Quote of the Moment
"All really great things happen in slow and inconspicuous ways." Leo Tolstoy

Wednesday, 7 November 2012

iTunesU : Political Philosophy Lectures

Of absolutely no interest to anyone here I will note down some reflections from Steven B Smith's Yale Lectures on Political Philosophy. This post will be after the first of 15 lectures entitled 'What is Political Philosophy'. And you should be able to find it HERE if you have iTunes installed on your computer.


I have no problem recommending this specific video to anyone interested in Political Philosophy. It is an introduction, and like all good introductions it poses questions and broaden horizons ready for later instalments which - I assume, as I have yet to watch them - focus the student into the convolutions of thought required to tackle any specific topic.

His initial points and questions were as follows...

  • Political Philosophy frames the fundamental problems of political science.
  • The works of ancient philosophers give us the basic questions, if not contemporary answers.
  • There are no permanent answers in Political Philosophy.
  • There are no final authorities.
All pretty pedestrian stuff. The final authorities and no permanent answers comments chime with my own personal views. Those that see politics as a set of fixed positions which should be argued to death (mine, yours, your enemy's, whoever) tragically miss this fundamental truth. There are no truths, at best there are paths that could be scouted, cleared and made for a society to somewhere better.

As an introduction this lecture focused on questions. Questions that could spark brains into lively activity. For me the following list was exciting. It showed the building blocks of difference between political systems. A 101 checklist of things that could be used by an academic to - very quickly - analyse the qualities of a regime. And, I thought, any budding Fantasy author interested in building a new world with which to create adventures could use this to sketch out societies.

  • What is Justice?
  • What are the goals of a civilised society?
  • How should a citizen be educated?
  • Why should I obey the law? What limits are there to my obligation?
  • What constitutes human dignity? - Love, Virtue, Friendship, Success...?
  • What is God? Does he exist? What does this imply?
Political Philosophy touches, assaults, controls and expresses these topics. But what has been discussed didn't give anyone a clear idea where to start their study. This is given by the lecturer with another question; What is a regime?

  • Form of government?
  • How are the people governed?
  • How are government offices distributed?
  • What are the rights and responsibilities of citizens?
  • Regimes are intrinsically in opposition to alternatives?
...Hang on, hang on! This last point and the ones he follows up with brought me up short. 'Regimes are intrinsically in opposition to alternatives'. This concept is difficult and depressing if taken on face value, it expresses the idea within Political Philosophy that there will always, eternally and, indeed, there has to be conflict within politics. That, "politics is the organisation of hatreds", and as such partisanship and war is inseparable from politics. How to begin to accept this point... Well, the truth is I can't. And after making this set of statements the Lecturer then failed to follow up with any 'meat' of theory to back it up. As such it is difficult for me to respond in anything other than my gut feeling of revulsion for such a fatalistic thought. I wonder if this in some way reflects an American way of political thought?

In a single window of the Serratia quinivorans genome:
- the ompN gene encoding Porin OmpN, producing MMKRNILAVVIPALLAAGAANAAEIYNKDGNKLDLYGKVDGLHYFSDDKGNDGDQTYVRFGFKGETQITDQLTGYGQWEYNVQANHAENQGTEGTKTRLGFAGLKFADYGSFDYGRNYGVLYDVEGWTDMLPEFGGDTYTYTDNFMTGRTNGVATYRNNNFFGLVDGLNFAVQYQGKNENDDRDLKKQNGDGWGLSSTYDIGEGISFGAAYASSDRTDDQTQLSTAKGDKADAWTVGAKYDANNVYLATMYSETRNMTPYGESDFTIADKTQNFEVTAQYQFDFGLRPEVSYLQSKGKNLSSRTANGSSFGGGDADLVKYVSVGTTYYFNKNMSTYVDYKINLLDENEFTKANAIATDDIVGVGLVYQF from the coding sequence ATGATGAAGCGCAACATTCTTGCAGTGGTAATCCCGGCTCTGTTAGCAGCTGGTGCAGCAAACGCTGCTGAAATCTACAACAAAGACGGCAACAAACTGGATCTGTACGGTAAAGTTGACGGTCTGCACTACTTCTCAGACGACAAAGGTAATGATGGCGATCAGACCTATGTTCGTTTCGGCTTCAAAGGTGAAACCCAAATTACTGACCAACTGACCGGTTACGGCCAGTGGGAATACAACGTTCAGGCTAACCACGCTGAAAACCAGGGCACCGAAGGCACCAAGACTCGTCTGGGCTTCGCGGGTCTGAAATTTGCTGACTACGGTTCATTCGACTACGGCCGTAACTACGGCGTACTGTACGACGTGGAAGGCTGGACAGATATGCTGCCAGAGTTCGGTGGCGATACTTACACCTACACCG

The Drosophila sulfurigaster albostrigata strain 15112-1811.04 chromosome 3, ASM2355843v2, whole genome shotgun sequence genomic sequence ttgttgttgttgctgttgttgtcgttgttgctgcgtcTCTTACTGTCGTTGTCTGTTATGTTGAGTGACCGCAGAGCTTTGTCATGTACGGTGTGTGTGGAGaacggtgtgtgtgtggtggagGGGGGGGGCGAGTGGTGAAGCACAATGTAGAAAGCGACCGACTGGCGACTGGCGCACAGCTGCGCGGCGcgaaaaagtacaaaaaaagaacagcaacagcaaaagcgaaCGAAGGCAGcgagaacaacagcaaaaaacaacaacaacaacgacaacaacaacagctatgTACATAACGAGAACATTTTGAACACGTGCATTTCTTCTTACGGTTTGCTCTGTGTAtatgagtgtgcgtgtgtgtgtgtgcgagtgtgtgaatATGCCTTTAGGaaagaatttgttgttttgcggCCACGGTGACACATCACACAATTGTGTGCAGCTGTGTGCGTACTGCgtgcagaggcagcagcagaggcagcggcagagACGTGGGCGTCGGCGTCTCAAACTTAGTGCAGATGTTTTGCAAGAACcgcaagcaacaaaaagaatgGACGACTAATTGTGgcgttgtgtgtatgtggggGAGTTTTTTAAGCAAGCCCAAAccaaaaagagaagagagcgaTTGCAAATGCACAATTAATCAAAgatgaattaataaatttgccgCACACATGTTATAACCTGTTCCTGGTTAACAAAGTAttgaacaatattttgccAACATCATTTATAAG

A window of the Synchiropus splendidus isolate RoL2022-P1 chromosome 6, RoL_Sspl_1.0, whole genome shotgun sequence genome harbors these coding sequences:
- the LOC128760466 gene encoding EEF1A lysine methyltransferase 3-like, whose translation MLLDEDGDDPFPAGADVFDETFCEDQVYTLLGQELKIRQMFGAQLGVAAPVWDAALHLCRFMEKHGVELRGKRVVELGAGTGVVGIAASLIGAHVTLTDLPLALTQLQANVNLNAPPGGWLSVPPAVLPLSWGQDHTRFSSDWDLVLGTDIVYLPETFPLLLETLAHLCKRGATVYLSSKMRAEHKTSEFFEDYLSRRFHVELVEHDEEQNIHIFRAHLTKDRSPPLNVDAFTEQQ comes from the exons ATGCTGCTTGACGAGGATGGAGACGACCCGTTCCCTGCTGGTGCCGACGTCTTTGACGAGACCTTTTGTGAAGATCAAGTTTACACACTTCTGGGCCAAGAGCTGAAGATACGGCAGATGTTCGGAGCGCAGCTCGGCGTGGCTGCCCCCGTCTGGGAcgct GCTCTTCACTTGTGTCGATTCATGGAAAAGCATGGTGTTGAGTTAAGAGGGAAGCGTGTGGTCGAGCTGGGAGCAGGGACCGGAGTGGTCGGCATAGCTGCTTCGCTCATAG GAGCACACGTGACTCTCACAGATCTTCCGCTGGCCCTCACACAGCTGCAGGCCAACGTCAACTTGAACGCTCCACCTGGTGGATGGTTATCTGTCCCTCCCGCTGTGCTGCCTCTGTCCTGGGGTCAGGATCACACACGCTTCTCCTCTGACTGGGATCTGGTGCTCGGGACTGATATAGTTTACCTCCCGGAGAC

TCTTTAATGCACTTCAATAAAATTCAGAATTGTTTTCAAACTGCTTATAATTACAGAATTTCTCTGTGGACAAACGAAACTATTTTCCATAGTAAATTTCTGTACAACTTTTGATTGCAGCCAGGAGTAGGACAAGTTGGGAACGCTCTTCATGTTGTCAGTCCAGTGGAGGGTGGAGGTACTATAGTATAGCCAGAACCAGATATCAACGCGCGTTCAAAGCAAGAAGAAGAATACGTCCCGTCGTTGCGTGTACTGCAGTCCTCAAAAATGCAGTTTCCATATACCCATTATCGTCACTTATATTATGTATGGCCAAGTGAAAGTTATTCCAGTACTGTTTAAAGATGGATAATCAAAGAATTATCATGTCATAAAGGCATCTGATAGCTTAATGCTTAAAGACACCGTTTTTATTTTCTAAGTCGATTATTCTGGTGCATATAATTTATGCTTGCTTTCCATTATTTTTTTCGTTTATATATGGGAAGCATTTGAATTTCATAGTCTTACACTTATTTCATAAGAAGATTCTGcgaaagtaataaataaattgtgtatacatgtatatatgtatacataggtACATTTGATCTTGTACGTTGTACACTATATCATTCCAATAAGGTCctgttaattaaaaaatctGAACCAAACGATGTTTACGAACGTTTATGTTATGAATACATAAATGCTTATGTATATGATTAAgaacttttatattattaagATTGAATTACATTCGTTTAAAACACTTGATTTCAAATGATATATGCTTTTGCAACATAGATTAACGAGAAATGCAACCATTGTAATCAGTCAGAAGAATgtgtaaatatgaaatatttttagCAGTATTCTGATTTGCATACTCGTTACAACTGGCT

Again, showing how good an introduction this is. I can only assume this will be touched upon at a later date.

Moving on. Regimes as a lifestyle and ethos was the next to be covered. This seemed to be summed up by two points.

  1. "The study of regime politics is a study of distinct character types that constitutive a regime body."
    Another concept I found slightly disturbing. With this you are forced to understand people as distinct groups. That it is only by separating and stereotyping, to some degree, the people that the character types are discernible and thus conceptually accessible  See the 19th and 20th Centurys for why I found this difficult. 
  2. "You cannot understand a regime until you understand what it stands for."
    Modern Britain stands for very little. Does this mean it is no longer a regime that could be understood by Political Philosophy?
How are regimes founded? Ancient custom and history YES or reflection, choice and statecraft NO? Next!

What is a statesman? Not particularly interesting to me.

The final key point made followed the classical question. Which is best? As political philosophy will bring you face to face with the full range of politics the question will always be there. Be in the revulsion felt such as my response above, or a calculated approach that aims to improve your own fortunes. Or, however you feel you should critique. It is subjective. To introduce this the lecture looked at Aristotle's 'The good human being or the good citizen'. A good citizen would be patriotic, and to do so would be an all encompassing good that might bring such a citizen into conflict with citizens of another regime. A good human being would transcend regimes being good everywhere. For Aristotle a philosopher could only be a good human being, and as such would not feel at home in any regime as there would be no regime that was best.

Philosophy will never feel at home in any regime.

A philosopher will never feel loyal to anyone or anything other than what is best.


Reading: Plato's apology to Socrates.